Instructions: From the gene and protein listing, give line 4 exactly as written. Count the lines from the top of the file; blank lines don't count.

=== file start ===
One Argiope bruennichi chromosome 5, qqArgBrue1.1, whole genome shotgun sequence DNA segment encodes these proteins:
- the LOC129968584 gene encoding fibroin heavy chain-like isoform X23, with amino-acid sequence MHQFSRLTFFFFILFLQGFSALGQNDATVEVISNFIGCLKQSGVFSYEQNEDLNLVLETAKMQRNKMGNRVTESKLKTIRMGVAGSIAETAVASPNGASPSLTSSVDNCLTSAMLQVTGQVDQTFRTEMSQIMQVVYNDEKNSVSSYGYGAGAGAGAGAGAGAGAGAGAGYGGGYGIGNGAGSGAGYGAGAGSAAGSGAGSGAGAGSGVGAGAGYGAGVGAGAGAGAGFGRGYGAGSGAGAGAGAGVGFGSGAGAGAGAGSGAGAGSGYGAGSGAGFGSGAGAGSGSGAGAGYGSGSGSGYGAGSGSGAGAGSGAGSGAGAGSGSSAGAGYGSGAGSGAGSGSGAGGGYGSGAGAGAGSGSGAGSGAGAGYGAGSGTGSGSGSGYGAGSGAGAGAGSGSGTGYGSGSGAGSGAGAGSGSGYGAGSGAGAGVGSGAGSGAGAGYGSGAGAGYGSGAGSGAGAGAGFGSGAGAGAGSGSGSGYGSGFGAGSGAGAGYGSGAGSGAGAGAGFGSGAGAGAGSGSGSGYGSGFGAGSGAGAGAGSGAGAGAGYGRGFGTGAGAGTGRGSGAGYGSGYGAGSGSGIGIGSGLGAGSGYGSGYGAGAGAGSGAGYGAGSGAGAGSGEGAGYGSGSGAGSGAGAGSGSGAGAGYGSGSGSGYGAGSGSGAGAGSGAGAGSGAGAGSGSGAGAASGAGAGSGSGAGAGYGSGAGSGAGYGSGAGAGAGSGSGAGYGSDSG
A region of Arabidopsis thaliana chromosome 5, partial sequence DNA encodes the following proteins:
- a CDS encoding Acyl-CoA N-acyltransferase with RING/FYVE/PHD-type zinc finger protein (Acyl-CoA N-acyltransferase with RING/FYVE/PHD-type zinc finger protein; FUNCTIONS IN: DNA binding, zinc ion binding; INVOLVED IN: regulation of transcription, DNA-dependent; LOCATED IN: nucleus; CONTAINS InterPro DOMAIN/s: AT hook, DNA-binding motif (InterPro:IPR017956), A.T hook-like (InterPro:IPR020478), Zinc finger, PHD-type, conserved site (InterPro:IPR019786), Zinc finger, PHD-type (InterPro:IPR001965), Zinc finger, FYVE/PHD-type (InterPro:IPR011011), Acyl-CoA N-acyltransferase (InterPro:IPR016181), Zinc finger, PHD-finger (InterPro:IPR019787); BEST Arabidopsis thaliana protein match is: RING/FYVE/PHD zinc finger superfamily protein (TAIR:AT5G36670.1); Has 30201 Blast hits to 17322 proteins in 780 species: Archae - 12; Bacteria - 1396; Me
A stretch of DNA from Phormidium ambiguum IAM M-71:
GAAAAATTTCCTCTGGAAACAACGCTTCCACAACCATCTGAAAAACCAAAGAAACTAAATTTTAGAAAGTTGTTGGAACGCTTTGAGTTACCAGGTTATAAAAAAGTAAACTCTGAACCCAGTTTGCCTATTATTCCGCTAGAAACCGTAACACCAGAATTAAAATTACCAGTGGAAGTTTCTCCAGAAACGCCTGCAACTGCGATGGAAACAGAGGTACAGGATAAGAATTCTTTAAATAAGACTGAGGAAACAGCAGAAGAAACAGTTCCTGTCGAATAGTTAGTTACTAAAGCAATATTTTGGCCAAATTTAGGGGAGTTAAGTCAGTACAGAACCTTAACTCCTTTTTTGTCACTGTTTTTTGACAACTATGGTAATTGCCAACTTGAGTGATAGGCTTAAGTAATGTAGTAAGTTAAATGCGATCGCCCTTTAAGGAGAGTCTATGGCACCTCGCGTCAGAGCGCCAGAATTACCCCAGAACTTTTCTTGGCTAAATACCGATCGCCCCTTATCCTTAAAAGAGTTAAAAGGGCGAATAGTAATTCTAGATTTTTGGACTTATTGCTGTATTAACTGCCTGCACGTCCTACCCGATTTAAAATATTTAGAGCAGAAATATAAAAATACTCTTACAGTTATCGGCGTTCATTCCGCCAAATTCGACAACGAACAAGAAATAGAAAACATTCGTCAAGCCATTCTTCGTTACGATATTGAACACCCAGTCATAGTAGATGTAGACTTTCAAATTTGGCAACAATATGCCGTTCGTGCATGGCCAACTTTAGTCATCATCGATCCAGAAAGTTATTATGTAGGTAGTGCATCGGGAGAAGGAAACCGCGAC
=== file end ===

- a CDS encoding Acyl-CoA N-acyltransferase with RING/FYVE/PHD-type zinc finger protein (Acyl-CoA N-acyltransferase with RING/FYVE/PHD-type zinc finger protein; FUNCTIONS IN: DNA binding, zinc ion binding; INVOLVED IN: regulation of transcription, DNA-dependent; LOCATED IN: nucleus; CONTAINS InterPro DOMAIN/s: AT hook, DNA-binding motif (InterPro:IPR017956), A.T hook-like (InterPro:IPR020478), Zinc finger, PHD-type, conserved site (InterPro:IPR019786), Zinc finger, PHD-type (InterPro:IPR001965), Zinc finger, FYVE/PHD-type (InterPro:IPR011011), Acyl-CoA N-acyltransferase (InterPro:IPR016181), Zinc finger, PHD-finger (InterPro:IPR019787); BEST Arabidopsis thaliana protein match is: RING/FYVE/PHD zinc finger superfamily protein (TAIR:AT5G36670.1); Has 30201 Blast hits to 17322 proteins in 780 species: Archae - 12; Bacteria - 1396; Me